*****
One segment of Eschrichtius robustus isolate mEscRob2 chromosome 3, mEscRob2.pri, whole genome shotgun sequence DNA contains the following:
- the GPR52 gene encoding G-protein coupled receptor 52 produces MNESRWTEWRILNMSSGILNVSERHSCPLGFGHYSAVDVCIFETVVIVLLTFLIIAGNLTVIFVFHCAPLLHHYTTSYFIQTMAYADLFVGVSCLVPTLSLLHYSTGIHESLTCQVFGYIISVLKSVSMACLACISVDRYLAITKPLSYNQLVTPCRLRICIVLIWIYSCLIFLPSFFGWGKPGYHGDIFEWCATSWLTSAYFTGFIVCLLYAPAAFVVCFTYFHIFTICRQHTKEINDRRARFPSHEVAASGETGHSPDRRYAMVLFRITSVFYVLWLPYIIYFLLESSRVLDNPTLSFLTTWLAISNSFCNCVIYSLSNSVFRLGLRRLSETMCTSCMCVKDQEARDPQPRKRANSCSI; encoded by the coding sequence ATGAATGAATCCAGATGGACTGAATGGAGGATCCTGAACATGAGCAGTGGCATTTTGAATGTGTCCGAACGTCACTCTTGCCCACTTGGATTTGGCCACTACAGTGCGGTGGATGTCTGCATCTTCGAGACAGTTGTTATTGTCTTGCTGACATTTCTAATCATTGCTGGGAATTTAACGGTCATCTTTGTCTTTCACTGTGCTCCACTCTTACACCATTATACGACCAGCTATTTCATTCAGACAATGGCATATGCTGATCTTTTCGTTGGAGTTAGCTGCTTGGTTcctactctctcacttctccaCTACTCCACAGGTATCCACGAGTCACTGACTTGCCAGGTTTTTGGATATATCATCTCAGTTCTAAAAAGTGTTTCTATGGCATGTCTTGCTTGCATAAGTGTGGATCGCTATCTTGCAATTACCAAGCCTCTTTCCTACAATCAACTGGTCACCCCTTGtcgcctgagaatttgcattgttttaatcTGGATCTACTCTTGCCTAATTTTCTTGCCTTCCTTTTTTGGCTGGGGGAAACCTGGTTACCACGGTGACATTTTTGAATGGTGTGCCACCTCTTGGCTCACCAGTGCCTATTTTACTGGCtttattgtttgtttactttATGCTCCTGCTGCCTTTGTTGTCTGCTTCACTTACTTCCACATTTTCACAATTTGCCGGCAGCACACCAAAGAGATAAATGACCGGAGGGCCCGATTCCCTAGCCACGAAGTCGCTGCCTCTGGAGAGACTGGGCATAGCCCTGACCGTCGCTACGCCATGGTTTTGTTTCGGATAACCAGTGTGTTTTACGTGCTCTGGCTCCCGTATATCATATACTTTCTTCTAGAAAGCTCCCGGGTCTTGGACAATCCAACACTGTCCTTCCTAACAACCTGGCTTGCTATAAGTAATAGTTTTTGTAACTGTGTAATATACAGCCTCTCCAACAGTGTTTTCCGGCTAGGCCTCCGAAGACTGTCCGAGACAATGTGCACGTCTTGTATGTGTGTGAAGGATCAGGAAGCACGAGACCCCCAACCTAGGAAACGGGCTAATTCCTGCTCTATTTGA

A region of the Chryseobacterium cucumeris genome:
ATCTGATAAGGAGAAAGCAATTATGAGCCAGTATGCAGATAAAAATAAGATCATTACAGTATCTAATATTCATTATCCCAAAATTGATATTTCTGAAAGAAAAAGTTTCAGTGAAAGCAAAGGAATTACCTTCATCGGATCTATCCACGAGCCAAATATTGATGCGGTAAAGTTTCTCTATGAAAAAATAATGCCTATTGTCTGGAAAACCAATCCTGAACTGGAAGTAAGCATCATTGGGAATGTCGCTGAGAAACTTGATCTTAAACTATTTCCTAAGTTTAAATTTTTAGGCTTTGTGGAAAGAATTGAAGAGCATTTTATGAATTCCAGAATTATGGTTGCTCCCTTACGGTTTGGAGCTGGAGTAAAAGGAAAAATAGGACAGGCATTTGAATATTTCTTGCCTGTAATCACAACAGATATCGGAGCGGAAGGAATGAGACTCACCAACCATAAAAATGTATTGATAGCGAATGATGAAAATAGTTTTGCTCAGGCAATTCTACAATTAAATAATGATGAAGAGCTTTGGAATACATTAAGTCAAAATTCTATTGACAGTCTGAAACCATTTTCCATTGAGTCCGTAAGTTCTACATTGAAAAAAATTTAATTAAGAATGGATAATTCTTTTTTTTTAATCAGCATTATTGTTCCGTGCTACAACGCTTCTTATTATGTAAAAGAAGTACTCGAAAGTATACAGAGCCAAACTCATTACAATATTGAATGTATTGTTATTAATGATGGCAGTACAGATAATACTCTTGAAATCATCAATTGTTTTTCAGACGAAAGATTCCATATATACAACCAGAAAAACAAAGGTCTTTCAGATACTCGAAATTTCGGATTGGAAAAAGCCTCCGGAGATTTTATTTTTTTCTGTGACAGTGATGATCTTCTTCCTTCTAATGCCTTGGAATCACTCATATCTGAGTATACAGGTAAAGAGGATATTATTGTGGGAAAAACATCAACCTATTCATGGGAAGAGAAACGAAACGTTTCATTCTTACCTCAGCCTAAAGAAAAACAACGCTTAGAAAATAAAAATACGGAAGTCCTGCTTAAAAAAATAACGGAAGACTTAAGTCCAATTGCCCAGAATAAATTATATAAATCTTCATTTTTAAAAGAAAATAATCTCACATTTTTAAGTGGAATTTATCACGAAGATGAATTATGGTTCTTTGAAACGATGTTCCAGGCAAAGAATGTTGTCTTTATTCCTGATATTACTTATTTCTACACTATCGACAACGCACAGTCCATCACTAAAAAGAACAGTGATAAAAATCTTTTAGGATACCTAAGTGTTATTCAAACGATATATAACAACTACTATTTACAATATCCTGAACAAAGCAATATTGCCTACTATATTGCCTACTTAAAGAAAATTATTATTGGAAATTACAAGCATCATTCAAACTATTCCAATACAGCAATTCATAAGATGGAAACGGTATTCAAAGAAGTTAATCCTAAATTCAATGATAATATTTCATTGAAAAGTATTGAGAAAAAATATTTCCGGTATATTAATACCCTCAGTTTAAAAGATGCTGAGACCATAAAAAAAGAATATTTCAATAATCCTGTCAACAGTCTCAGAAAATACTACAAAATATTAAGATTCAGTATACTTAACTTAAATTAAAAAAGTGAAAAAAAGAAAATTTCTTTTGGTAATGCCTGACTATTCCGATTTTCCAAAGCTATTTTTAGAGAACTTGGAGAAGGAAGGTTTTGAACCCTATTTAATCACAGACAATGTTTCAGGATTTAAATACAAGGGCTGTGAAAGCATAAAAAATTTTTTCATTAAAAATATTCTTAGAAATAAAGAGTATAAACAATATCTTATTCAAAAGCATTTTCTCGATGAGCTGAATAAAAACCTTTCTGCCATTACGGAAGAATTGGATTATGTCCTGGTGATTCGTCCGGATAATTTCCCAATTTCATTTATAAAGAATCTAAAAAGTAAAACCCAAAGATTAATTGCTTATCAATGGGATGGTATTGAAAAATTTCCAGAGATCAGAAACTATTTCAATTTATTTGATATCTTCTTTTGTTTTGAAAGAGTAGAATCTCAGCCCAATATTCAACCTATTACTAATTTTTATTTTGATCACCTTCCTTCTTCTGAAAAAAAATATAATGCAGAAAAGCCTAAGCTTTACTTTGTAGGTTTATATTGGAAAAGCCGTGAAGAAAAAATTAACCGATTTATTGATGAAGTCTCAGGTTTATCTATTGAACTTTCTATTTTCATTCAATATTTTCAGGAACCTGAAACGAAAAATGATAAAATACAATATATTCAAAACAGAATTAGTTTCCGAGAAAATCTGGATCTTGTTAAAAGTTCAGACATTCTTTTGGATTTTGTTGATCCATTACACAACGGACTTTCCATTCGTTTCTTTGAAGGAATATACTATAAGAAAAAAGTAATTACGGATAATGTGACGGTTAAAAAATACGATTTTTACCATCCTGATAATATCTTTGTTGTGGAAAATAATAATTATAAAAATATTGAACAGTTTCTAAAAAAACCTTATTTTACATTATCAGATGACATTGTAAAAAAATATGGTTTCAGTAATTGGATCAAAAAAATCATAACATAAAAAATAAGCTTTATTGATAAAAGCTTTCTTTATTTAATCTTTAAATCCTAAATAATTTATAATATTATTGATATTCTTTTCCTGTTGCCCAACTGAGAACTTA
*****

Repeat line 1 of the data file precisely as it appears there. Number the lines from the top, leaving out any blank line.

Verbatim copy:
One segment of Eschrichtius robustus isolate mEscRob2 chromosome 3, mEscRob2.pri, whole genome shotgun sequence DNA contains the following: